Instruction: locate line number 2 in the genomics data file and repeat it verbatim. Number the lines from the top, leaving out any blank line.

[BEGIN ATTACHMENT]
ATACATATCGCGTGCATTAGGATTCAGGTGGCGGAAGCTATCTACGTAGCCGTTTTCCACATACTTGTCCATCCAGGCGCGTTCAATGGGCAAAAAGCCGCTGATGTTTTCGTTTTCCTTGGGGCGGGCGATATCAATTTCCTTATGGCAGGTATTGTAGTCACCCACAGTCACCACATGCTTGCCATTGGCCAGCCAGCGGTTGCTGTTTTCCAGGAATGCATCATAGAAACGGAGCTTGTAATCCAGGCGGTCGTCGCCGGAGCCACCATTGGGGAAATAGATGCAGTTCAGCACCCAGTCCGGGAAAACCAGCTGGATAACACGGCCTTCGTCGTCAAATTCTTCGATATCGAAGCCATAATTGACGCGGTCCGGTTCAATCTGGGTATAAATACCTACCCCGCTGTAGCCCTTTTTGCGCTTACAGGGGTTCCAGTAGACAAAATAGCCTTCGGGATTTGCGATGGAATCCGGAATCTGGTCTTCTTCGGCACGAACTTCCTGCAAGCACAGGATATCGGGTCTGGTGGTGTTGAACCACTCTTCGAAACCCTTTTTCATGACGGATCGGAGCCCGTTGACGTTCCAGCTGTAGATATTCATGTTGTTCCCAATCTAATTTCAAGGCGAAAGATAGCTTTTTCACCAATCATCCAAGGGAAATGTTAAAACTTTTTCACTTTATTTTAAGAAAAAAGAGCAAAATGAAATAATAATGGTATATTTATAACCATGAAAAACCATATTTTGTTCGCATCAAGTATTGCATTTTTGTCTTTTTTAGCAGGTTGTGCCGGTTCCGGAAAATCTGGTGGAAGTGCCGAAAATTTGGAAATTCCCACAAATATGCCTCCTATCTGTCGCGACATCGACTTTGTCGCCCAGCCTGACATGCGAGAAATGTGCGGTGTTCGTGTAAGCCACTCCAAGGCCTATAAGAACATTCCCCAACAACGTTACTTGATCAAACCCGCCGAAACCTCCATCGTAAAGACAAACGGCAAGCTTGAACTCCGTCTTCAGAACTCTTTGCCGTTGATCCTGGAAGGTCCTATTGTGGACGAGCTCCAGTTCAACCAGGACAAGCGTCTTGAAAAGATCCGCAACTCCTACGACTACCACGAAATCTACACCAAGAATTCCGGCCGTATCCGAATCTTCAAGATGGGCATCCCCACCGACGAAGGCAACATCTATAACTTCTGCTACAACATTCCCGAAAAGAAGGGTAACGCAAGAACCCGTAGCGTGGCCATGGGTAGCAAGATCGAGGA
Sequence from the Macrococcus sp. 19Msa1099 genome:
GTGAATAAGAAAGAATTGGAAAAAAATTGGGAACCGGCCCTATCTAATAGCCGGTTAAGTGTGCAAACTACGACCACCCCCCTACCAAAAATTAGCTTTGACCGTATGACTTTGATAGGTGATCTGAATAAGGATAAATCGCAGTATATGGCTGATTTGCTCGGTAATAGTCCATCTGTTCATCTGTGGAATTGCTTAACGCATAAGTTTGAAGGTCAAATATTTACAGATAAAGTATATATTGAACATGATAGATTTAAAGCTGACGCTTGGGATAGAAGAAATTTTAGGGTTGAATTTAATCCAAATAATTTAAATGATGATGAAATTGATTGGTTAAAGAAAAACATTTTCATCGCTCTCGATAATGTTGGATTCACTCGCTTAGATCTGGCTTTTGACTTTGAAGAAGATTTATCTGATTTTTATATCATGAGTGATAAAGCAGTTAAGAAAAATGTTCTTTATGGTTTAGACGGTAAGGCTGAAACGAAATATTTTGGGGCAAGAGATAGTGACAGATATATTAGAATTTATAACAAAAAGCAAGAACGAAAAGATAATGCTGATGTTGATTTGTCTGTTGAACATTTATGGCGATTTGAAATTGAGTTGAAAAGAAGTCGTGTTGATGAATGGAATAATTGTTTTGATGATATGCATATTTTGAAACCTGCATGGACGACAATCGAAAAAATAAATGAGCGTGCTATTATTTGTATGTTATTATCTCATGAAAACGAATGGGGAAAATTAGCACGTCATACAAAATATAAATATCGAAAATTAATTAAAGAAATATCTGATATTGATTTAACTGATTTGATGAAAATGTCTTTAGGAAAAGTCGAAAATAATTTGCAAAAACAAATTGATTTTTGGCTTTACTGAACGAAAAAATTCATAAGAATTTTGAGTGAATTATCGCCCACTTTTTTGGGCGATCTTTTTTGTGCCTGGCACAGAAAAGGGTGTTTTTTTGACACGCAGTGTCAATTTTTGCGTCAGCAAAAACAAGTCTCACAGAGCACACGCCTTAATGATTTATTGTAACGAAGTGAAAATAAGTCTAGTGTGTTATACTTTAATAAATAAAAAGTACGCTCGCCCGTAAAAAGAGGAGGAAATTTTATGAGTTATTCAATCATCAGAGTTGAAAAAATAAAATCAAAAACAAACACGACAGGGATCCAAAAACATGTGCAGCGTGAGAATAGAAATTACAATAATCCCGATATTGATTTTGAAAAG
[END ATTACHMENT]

Sequence from the Macrococcus sp. 19Msa1099 genome: